More Pride needed at York Catholic DSB

William Paul  – 2023-06-05

Warning: This article contains information about suicide and self-harm.

“Students, particularly in the 2SLGBTQ community, are risking their right to a safe, active and fruitful quality education just to see a little shine of light at this board. To say no today is, honestly, truly a slap in the face to everything at the YCSB” – Jonah James student trustee York Catholic DSB

This pretty much sums up how student trustees Jonah James and Anthea Peta-Dragos grasped what six out of ten adult trustees at the York Catholic District School Board (YCDSB) wouldn’t. A week ago, both student trustees tabled a motion for “a little shine of light” – flying the Pride flag at the Board office during June. They showed guts, but their votes didn’t count, as trustees  Angela Saggese, Theresa McNicol, Maria Iafrate, Michaela Barbieri, Frank  Alexander and Joseph DiMeo gathered to defeat the motion recommended by the Board’s own Gender, Sexuality and Catholic Education Committee.

Raising the Pride Flag at the York Catholic DSB has become a nasty issue. Earlier this year, angry parents disrupted a board meeting over a discussion of “safe space stickers” teachers might use to signal acceptance of LGBTQIA2S students. One of them, Carlo Ravenna, told trustees “They shouldn’t say ‘safe space.’ They should say ‘danger zone’…Preaching confusion in the guise of inclusivity and acceptance is truly disgusting.” Police were called at the end of April after opponents of raising the Pride flag started shouting during a Board meeting and wouldn’t leave the building when asked to do so. Board spokesperson, Mark Brosens, told CBC news that police have been called to three separate meetings over the past few months.


Alignment with Catholic values

Did the six YCDSB trustees just cave-in to pressure from the more noxious homophobes in the area? The line put out by the board the next day was baffling. On one hand its press release said: “As Catholics, we believe that every person is a child of God and entitled to dignity….It is unacceptable that any person would be bullied because of their identity and our school board will find new strategies to end this problem.”

So, the Board admitted there’s a problem, yet added: “After listening to the feedback of community members, the Board of Trustees has decided to maintain its long-standing policy of only flying the Canadian flag on the school board owned property, in order to equally represent all of the YCDSB’s many communities.” What community members was it listening to? Does this mean the homophobic and transphobic communities get a  seat at the table? That idea is as ridiculous as it is repugnant.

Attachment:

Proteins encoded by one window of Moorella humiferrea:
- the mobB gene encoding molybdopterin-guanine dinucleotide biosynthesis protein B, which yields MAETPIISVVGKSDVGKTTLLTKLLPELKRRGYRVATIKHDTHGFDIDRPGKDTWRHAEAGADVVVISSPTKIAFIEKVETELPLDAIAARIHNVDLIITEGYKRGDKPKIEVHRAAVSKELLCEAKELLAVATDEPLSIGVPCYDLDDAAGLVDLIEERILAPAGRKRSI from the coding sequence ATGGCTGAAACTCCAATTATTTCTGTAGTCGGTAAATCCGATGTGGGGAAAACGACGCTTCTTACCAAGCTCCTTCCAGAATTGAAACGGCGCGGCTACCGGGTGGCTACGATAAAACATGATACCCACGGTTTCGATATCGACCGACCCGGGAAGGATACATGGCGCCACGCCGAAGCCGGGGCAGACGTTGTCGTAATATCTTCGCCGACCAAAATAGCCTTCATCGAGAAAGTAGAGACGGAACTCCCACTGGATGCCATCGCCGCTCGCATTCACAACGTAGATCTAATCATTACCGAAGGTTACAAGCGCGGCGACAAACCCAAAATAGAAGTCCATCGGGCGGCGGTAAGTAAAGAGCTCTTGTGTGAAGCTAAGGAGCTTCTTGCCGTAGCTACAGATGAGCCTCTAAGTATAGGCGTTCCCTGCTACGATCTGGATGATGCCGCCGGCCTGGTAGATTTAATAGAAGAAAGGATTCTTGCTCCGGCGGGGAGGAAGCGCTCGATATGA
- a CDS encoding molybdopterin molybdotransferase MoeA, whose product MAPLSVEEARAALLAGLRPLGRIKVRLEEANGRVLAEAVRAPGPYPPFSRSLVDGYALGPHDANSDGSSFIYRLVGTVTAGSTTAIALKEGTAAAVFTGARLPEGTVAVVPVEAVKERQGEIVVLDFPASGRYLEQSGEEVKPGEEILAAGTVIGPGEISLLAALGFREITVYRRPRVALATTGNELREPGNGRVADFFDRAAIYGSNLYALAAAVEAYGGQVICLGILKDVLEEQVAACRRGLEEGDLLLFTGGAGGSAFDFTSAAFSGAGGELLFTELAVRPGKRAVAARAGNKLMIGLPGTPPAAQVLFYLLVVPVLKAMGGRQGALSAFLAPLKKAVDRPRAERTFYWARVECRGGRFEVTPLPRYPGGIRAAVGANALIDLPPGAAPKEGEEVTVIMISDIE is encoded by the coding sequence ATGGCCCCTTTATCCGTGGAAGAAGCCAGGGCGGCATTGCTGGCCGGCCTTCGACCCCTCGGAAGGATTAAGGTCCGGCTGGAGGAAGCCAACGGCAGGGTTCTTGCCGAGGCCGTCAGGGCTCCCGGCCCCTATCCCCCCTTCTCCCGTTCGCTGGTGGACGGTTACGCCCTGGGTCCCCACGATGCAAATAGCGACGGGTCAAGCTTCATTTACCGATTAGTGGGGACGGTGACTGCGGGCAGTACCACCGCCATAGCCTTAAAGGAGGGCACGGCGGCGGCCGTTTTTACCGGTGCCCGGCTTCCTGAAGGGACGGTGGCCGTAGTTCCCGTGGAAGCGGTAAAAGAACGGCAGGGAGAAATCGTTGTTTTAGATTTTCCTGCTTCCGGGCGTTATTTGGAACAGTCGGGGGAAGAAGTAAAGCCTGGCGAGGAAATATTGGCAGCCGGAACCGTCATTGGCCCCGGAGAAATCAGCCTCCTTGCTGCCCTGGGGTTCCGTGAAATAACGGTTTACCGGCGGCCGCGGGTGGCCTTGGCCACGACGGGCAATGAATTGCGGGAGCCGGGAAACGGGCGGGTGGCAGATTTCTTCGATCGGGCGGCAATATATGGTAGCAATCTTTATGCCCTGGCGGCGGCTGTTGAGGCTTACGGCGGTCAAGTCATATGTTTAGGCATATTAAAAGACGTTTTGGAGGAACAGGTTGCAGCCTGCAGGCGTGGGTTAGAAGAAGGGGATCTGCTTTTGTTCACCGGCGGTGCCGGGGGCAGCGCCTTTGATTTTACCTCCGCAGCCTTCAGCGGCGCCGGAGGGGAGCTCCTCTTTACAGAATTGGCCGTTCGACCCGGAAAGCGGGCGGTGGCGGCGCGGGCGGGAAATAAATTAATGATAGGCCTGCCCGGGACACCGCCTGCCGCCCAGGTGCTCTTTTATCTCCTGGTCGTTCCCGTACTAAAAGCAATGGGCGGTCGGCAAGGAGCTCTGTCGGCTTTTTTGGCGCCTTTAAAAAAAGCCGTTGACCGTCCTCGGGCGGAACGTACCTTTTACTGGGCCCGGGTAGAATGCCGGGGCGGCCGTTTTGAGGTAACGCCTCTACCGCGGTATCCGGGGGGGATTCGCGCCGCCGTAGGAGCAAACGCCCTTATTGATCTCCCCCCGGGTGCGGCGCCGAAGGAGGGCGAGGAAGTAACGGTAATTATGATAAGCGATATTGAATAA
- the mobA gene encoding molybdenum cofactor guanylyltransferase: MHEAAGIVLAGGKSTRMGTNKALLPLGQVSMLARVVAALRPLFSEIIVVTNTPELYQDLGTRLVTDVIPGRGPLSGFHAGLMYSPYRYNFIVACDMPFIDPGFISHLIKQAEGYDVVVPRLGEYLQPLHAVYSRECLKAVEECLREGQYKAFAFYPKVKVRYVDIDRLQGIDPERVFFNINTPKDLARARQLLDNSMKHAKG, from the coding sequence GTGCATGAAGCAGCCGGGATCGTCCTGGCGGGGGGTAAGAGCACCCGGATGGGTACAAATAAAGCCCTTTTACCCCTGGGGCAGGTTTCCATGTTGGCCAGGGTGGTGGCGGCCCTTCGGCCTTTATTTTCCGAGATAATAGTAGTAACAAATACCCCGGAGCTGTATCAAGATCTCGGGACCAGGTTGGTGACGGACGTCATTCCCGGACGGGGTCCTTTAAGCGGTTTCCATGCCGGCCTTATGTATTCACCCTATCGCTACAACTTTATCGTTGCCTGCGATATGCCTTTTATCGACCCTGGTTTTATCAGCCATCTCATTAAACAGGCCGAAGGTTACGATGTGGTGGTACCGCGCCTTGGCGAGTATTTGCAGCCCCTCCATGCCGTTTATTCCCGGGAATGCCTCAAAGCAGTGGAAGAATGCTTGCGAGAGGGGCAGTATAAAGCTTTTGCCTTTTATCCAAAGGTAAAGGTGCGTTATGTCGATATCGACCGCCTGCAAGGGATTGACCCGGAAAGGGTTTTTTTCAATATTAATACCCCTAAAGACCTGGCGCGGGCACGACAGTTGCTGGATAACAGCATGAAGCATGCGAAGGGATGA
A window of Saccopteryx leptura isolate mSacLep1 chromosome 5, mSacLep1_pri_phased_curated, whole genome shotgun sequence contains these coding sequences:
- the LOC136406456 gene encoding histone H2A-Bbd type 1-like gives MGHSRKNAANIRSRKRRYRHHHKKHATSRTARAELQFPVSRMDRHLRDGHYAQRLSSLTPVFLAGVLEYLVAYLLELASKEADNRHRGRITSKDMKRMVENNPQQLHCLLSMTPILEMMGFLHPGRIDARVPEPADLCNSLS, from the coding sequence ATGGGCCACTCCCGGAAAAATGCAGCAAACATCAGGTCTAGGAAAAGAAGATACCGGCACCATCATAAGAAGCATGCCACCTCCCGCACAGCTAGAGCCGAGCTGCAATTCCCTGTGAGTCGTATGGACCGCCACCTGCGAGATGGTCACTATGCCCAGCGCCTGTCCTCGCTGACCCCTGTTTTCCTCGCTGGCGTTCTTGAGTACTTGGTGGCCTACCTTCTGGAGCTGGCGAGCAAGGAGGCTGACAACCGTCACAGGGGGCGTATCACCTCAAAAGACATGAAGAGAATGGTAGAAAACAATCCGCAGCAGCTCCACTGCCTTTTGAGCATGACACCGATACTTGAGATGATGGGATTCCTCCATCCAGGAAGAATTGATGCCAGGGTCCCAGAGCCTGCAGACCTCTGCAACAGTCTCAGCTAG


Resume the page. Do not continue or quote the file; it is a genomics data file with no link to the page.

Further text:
Board chair Frank Alexander may have gotten a little closer to the truth when he told a press conference the day after the vote: “Archbishop Collins is advising against raising the flag. We had the archbishop from London recently advising against raising the flag, because it doesn’t align with our Catholic values.”

The hole he was digging got deeper. Apparently, those values include the notion of equity, which the YCDSB identifies as  “fair treatment, in providing access to opportunity, and advancement for all people, while at the same time striving to identify and eliminate barriers that have prevented the full participation of some groups.” Putting up a flag to show solidarity for LGBTQIA2S kids and adults who attend York Catholic schools is an obvious start on that road to equity. That’s not so, according to Mr. Alexander who added during the press conference, “Raising the flag, in many cases, does not change what students are feeling and experiencing. What matters, I think, is how do you change the structure of the board. One of the things I’d like to see is a root cause analysis of the problem.”

These are just weasel words at a time when more Catholic Boards are finally getting it that symbolism – and the lack it – is significant. Last year, the Halton Catholic DSB reversed its much-maligned decision to keep the Pride flag off its properties. Hamilton-Wentworth followed suit. The Superior North Catholic DSB took another look at it what was doing and said: “The act of flying the Pride flag is an acknowledgment that we are all distinctive but have the same dignity in the eyes of God.” Symbolism is a more powerful pedagogical tool than bland words about safety and analysis.

The root cause analysis to which Mr. Alexander refers, is mighty clear. For instance, a 2022 Canadian Medical Association study noted that transgender and gender nonconforming